Erik saw my vet tonight for a followup after his visit to the emergency clinic last week. He is eating but (still) not as much as he should be. I am to give him fluids for a while. We are waiting for an appointment for a consultation with a specialist, who'll look at the ultrasound and advise on options, including surgery. Poor guy. He's active and otherwise happy near as I can tell, but he does seem to have a case of ADR (Ain't Doin' Right), and I hope they can figure out how to fix it soon.

It's a little disconcerting to realize that my cat has better health care than many people who can pay (but live in places where there's none to be bought).

interview game: Alaric

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Questions on Sh'lach L'cha

The rabbi pointed out an oddity in this week's portion this morning (for which he did not have an answer off the top of his head): at the beginning of Sh'lach L'cha, when the spies are enumerated, we have "from the tribe of Ephrayim, Yehoshua bin Nun" and then, later, "from the tribe of Yosef from Manashe, Gadi ben Susi". Yosef, one of the twelve sons of Yisrael, doesn't get his own tribe; instead, his sons Ephrayim and Manashe are elevated to full tribal status. So why does the torah give the extra lineage in one of these cases but not the other -- and especially skipping the first instance (where you would expect it were there only one)? The rabbi checked Mikrot Gedolot but didn't find anything there.

And is it significant that Yosef's name is attached not to one of the heroes of the story (Yehoshua), but to one of the defeatist spies who caused the forty-year delay on entering the land?

And on a much more minor note, why is Yehoshua bin Nun instead of ben Nun? (That's consistent, not just in this passage.)

interview game: Rani23

1. What's your favorite time of year and why?

Tulips, plus and minus a few weeks. I love all the brightly-colored flowers! And even when the weather is still cold and wet, you know it's getting better -- and it's not yet overly hot and humid.

2. In the past year, what's been your least favorite book that you've read? Read more…

Erik is home...

...and the vet at the clinic has no explanation for what happened.

They put him on IV fluids and hit him with injected antibiotics (which I understand to be more potent), and he started eating. This morning they said he had eaten "a little"; this afternoon it was "quite a bit" (though they didn't quantify any of this and I didn't think to ask). To my surprise, the vet did not propose exploratory surgery (and attack on the gallstone while in the neighborhood); rather, she suggested sending him home and following up with my regular vet in a week. My vet, in turn, has a surgeon she'll want to have consult. And I'll want to know an awful lot more than I currently know about the probable and possible effects of the surgery on him, short- and long-term. The last one was pretty rough on him but was overwhelmingly successful; I can't assume another surgery would be like that.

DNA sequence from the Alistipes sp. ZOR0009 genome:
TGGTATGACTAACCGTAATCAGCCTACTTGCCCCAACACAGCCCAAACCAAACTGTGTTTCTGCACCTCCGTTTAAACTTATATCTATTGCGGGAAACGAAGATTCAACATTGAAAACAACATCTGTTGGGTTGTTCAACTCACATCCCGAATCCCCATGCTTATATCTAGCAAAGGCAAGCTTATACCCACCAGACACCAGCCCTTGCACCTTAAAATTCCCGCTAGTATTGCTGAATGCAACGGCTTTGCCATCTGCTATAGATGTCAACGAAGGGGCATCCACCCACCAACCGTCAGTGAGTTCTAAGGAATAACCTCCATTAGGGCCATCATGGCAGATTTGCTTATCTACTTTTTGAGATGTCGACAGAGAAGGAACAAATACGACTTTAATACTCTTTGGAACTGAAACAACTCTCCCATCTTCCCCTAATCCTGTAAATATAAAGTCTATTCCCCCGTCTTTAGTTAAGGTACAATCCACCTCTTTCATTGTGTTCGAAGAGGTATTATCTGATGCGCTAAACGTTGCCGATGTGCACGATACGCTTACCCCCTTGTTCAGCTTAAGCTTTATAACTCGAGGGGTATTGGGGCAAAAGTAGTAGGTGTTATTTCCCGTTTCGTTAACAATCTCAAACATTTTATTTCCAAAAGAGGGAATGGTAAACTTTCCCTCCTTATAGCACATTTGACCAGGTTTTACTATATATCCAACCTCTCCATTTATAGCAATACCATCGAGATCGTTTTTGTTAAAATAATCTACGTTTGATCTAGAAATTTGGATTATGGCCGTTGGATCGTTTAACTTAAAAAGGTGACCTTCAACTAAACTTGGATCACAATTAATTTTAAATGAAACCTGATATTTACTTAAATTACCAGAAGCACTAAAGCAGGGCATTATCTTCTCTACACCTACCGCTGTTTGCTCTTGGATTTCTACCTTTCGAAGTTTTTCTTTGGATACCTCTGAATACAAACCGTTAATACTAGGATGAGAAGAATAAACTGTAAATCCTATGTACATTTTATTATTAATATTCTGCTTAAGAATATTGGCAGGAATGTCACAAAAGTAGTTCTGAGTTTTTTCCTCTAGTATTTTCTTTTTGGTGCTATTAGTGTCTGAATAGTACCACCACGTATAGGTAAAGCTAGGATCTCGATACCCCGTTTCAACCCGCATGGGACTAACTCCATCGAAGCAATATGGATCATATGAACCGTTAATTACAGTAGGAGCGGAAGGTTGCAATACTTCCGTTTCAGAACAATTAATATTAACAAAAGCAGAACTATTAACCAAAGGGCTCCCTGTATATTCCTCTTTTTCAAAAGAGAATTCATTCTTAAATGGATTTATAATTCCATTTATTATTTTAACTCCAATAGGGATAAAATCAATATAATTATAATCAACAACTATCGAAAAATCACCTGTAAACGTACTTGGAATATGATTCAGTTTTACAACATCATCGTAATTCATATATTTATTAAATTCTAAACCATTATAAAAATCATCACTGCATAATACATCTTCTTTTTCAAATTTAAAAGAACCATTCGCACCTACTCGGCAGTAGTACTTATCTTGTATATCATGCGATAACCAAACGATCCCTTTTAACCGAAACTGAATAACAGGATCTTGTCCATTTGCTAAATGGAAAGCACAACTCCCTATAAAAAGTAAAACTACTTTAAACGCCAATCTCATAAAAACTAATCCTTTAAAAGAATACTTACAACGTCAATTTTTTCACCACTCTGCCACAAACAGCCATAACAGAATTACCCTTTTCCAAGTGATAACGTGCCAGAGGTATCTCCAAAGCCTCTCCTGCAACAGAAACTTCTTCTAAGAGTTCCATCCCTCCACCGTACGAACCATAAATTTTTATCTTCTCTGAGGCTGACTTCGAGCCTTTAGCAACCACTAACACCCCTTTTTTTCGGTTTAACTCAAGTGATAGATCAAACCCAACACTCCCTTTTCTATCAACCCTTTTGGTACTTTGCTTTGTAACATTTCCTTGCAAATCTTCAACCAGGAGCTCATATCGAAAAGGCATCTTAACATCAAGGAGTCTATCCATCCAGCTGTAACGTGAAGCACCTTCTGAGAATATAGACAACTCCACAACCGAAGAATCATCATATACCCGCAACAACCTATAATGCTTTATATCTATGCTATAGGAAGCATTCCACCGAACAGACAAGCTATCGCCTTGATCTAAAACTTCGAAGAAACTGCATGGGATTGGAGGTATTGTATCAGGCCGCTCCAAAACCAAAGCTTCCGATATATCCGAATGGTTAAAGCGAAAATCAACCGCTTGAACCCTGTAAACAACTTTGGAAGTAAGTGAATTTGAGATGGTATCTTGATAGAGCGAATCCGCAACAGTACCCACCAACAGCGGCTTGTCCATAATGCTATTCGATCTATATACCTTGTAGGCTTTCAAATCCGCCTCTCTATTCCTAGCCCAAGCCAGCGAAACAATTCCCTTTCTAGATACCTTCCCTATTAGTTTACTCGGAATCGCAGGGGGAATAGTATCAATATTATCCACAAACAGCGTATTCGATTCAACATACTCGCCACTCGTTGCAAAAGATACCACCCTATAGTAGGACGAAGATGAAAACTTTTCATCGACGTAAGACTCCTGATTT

I know that in people they can use some sonic doo-hickey to break up kidney stones sometimes, but my vet is unaware of such things for cats at all or for gallstones.

I have a copy of the results from yesterday's blood test and the technicians' log of everything they did to him while he was there. When I got home I called my vet and read her parts of it, and she's confused too. They are supposed to fax her a copy (and if they don't I can). I have an appointment with her for next Monday.

Everyone I spoke with at AVETS described Erik as "very affectionate". Good boy. :-)

Thanks to everyone for the good wishes yesterday and today.

Remembering my grandfather

I recently found myself in a conversation about grandparents, and it made me think of one in particular. The grandparent I feel the strongest connection with, even though I had the smallest amount of time with him, was my paternal grandfather. It's odd what I do and don't remember: I don't remember what he looked like at all, but I remember his voice and I remember some of our time together. And while I don't specifically remember the incidents, I know that he taught me to think, to question, and to analyze. He surely taught my father the same things and my father taught me, so his influence carried on after him.